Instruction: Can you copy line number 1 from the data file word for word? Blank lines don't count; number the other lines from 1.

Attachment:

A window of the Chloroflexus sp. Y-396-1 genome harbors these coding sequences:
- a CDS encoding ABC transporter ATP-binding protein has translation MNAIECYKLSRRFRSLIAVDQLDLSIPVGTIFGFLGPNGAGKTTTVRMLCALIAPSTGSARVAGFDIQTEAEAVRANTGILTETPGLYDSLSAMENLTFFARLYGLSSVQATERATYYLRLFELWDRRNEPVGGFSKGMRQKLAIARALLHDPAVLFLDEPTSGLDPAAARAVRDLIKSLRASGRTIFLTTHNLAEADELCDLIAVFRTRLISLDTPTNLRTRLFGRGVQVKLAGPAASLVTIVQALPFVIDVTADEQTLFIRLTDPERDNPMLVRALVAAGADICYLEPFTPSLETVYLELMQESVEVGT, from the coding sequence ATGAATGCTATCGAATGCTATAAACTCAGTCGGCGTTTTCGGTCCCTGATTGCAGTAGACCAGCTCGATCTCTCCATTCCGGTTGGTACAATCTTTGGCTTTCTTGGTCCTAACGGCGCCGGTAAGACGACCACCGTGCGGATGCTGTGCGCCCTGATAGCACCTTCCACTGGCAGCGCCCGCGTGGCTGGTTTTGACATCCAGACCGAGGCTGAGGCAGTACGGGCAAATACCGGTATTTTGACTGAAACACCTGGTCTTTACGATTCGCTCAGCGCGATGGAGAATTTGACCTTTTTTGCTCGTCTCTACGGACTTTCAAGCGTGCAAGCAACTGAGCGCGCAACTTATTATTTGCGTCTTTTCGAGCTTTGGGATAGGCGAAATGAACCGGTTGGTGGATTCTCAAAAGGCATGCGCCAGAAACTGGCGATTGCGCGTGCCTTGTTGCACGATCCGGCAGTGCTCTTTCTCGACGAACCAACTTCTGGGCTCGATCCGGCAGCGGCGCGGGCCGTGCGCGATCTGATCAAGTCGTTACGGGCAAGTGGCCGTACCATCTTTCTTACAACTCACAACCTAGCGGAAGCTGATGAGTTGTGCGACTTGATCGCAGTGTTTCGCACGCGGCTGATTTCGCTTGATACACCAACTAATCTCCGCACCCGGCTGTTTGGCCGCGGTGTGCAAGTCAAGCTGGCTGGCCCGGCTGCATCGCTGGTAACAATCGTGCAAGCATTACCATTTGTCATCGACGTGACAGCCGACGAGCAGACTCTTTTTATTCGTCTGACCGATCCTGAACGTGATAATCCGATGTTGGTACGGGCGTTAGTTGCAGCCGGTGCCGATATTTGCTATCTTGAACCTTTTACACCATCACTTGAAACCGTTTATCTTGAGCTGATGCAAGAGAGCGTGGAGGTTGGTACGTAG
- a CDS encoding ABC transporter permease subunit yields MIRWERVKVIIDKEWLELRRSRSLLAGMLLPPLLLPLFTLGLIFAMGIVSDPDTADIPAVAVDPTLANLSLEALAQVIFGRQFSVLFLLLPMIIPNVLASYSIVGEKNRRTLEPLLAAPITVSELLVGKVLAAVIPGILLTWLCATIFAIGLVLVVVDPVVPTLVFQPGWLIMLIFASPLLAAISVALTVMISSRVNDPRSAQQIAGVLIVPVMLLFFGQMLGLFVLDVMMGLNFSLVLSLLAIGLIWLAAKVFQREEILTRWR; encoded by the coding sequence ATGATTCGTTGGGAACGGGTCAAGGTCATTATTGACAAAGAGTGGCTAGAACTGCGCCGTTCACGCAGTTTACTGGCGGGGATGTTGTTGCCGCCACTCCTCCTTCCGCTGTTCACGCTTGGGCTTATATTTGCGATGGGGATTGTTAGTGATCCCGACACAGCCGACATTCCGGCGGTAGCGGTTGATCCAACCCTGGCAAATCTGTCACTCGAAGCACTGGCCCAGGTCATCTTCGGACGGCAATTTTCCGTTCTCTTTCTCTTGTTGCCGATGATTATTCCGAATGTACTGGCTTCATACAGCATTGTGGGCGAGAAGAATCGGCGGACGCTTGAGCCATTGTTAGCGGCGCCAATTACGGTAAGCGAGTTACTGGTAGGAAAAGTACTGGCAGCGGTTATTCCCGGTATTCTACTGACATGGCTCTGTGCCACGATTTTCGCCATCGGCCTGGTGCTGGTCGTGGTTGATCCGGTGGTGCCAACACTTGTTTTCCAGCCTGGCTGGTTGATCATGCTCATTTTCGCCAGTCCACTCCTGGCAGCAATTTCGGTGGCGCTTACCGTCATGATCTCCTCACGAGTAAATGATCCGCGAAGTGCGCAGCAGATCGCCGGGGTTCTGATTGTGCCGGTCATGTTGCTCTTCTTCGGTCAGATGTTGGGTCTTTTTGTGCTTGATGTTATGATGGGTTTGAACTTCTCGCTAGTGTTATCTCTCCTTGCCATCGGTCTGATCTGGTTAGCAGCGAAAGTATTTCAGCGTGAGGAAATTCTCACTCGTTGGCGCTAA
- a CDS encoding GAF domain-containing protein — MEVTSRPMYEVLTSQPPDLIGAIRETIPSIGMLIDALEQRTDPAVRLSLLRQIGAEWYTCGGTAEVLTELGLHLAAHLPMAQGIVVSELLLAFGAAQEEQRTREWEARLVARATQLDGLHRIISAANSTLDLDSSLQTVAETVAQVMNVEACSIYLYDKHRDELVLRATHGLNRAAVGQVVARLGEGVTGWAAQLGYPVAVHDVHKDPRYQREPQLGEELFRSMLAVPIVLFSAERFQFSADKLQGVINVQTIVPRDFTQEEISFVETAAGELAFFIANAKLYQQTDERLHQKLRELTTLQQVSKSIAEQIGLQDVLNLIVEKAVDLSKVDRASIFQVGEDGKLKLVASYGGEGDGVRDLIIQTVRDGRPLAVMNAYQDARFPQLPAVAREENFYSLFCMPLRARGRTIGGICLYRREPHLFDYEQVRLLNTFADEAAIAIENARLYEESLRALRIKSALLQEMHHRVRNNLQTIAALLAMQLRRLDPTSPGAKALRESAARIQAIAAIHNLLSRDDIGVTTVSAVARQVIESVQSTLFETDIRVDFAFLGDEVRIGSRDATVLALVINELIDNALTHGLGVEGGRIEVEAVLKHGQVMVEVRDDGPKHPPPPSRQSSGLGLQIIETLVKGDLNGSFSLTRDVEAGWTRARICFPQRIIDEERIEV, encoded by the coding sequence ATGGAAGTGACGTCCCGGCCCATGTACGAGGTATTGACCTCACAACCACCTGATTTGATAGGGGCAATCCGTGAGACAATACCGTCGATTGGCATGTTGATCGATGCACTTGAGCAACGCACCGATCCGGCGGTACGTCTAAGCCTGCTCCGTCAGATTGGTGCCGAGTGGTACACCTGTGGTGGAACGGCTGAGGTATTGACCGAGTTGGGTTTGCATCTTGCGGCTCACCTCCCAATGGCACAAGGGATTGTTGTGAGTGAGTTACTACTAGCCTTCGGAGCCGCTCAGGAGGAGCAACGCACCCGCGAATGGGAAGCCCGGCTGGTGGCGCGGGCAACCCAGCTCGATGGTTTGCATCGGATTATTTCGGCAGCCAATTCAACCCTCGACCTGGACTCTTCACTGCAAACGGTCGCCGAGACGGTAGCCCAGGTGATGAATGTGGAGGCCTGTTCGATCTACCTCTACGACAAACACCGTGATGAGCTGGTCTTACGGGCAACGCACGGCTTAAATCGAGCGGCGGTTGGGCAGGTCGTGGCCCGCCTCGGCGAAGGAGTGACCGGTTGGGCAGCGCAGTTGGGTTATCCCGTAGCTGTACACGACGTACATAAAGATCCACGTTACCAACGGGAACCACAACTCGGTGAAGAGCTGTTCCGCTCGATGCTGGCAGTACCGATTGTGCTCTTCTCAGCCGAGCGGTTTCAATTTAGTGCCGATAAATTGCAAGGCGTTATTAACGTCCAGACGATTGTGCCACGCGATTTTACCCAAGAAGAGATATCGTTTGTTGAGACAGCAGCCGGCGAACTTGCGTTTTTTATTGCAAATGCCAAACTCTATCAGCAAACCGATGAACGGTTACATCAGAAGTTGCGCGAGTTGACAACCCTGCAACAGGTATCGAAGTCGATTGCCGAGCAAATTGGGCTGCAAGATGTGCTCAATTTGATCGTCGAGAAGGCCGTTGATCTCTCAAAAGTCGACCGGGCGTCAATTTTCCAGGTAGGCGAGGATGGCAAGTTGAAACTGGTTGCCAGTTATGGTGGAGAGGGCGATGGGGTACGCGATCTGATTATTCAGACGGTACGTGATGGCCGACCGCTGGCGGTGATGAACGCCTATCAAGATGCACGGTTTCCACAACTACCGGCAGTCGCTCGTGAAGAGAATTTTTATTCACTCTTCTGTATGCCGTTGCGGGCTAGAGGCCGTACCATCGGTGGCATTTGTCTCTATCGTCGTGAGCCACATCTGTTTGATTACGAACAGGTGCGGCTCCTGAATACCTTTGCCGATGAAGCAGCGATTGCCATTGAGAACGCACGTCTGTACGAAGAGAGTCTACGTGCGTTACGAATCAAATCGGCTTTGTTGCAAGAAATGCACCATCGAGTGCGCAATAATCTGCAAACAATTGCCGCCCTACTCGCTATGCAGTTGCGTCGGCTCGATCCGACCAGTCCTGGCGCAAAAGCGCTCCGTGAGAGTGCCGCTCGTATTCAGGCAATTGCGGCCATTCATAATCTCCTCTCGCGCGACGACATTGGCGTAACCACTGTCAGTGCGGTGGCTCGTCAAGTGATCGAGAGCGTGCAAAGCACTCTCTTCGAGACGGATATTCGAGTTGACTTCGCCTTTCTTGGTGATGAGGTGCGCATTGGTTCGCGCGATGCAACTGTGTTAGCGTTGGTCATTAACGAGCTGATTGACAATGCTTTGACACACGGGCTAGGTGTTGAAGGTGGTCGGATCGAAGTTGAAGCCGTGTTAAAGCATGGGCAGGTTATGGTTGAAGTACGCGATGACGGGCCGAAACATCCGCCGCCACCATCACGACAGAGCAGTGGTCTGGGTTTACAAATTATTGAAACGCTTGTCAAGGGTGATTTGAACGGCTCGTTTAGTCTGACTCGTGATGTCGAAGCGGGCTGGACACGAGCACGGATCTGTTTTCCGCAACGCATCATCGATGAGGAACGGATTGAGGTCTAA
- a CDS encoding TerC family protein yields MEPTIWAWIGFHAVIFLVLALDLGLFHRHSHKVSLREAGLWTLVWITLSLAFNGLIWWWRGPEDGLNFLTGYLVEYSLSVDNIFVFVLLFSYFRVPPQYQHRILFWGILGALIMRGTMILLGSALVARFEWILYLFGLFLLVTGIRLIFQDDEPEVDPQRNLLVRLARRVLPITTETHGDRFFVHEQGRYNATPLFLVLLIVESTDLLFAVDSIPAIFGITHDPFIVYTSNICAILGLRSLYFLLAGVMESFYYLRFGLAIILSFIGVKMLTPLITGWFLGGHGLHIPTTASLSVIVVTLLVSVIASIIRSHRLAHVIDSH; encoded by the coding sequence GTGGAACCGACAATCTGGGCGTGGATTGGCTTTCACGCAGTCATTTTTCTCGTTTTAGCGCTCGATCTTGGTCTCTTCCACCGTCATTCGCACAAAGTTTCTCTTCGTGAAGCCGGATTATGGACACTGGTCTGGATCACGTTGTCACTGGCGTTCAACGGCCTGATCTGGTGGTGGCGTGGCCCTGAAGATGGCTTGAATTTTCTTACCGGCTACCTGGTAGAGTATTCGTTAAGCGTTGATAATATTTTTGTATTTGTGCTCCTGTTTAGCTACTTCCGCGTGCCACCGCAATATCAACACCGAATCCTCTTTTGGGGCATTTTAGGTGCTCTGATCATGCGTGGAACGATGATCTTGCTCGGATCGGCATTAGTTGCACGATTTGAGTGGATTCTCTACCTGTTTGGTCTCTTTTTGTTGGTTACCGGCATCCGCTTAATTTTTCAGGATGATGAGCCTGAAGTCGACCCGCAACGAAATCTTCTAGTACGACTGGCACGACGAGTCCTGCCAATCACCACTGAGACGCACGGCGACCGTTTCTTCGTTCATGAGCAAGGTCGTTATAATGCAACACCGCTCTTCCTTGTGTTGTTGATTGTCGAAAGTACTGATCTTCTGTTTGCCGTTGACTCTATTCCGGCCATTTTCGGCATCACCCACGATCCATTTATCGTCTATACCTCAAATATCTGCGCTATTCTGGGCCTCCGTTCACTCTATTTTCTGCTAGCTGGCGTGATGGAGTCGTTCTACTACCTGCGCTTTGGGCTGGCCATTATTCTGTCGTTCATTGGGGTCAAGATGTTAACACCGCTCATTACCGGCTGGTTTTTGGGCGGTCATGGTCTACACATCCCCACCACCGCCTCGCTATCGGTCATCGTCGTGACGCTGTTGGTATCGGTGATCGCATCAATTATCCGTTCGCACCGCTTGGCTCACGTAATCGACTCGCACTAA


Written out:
A window of the Chloroflexus sp. Y-396-1 genome harbors these coding sequences: